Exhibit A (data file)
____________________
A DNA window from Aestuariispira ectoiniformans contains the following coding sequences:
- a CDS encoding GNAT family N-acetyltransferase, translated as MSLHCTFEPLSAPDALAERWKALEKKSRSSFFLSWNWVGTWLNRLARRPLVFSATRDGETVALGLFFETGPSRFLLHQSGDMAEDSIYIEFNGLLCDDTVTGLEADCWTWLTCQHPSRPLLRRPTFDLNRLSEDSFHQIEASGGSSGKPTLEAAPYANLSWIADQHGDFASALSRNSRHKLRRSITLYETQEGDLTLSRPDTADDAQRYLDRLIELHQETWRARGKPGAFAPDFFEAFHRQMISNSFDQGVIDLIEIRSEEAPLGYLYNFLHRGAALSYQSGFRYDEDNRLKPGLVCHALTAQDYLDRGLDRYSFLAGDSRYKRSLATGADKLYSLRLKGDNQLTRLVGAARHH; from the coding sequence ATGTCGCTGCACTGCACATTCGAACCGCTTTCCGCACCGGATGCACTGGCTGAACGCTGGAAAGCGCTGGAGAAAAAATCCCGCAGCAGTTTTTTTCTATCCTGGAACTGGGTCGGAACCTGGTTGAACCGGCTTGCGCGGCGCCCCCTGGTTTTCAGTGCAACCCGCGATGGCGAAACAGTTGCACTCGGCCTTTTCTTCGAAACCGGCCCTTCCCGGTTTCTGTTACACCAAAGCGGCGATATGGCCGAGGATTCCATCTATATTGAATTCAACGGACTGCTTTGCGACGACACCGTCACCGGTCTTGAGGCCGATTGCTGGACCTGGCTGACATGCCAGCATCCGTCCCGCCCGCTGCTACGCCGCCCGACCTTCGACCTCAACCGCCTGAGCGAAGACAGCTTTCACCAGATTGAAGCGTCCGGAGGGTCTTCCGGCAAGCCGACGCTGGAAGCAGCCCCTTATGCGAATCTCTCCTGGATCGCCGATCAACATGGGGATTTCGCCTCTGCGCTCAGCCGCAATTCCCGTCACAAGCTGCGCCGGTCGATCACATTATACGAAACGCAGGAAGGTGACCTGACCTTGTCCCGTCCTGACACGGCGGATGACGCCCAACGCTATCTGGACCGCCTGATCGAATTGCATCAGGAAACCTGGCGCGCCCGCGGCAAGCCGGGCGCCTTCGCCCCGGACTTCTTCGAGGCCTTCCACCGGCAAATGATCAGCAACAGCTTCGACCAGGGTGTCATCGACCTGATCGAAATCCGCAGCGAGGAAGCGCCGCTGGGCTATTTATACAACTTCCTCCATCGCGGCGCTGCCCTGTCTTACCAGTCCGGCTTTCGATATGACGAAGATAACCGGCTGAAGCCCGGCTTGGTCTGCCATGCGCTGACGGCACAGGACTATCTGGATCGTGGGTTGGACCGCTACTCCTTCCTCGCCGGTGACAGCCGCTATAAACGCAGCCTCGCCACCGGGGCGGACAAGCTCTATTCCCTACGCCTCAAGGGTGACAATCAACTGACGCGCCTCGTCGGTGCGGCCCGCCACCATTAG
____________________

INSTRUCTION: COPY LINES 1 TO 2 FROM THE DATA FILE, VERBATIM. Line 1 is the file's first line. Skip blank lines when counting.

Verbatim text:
A DNA window from Aestuariispira ectoiniformans contains the following coding sequences:
- a CDS encoding GNAT family N-acetyltransferase, translated as MSLHCTFEPLSAPDALAERWKALEKKSRSSFFLSWNWVGTWLNRLARRPLVFSATRDGETVALGLFFETGPSRFLLHQSGDMAEDSIYIEFNGLLCDDTVTGLEADCWTWLTCQHPSRPLLRRPTFDLNRLSEDSFHQIEASGGSSGKPTLEAAPYANLSWIADQHGDFASALSRNSRHKLRRSITLYETQEGDLTLSRPDTADDAQRYLDRLIELHQETWRARGKPGAFAPDFFEAFHRQMISNSFDQGVIDLIEIRSEEAPLGYLYNFLHRGAALSYQSGFRYDEDNRLKPGLVCHALTAQDYLDRGLDRYSFLAGDSRYKRSLATGADKLYSLRLKGDNQLTRLVGAARHH; from the coding sequence ATGTCGCTGCACTGCACATTCGAACCGCTTTCCGCACCGGATGCACTGGCTGAACGCTGGAAAGCGCTGGAGAAAAAATCCCGCAGCAGTTTTTTTCTATCCTGGAACTGGGTCGGAACCTGGTTGAACCGGCTTGCGCGGCGCCCCCTGGTTTTCAGTGCAACCCGCGATGGCGAAACAGTTGCACTCGGCCTTTTCTTCGAAACCGGCCCTTCCCGGTTTCTGTTACACCAAAGCGGCGATATGGCCGAGGATTCCATCTATATTGAATTCAACGGACTGCTTTGCGACGACACCGTCACCGGTCTTGAGGCCGATTGCTGGACCTGGCTGACATGCCAGCATCCGTCCCGCCCGCTGCTACGCCGCCCGACCTTCGACCTCAACCGCCTGAGCGAAGACAGCTTTCACCAGATTGAAGCGTCCGGAGGGTCTTCCGGCAAGCCGACGCTGGAAGCAGCCCCTTATGCGAATCTCTCCTGGATCGCCGATCAACATGGGGATTTCGCCTCTGCGCTCAGCCGCAATTCCCGTCACAAGCTGCGCCGGTCGATCACATTATACGAAACGCAGGAAGGTGACCTGACCTTGTCCCGTCCTGACACGGCGGATGACGCCCAACGCTATCTGGACCGCCTGATCGAATTGCATCAGGAAACCTGGCGCGCCCGCGGCAAGCCGGGCGCCTTCGCCCCGGACTTCTTCGAGGCCTTCCACCGGCAAATGATCAGCAACAGCTTCGACCAGGGTGTCATCGACCTGATCGAAATCCGCAGCGAGGAAGCGCCGCTGGGCTATTTATACAACTTCCTCCATCGCGGCGCTGCCCTGTCTTACCAGTCCGGCTTTCGATATGACGAAGATAACCGGCTGAAGCCCGGCTTGGTCTGCCATGCGCTGACGGCACAGGACTATCTGGATCGTGGGTTGGACCGCTACTCCTTCCTCGCCGGTGACAGCCGCTATAAACGCAGCCTCGCCACCGGGGCGGACAAGCTCTATTCCCTACGCCTCAAGGGTGACAATCAACTGACGCGCCTCGTCGGTGCGGCCCGCCACCATTAG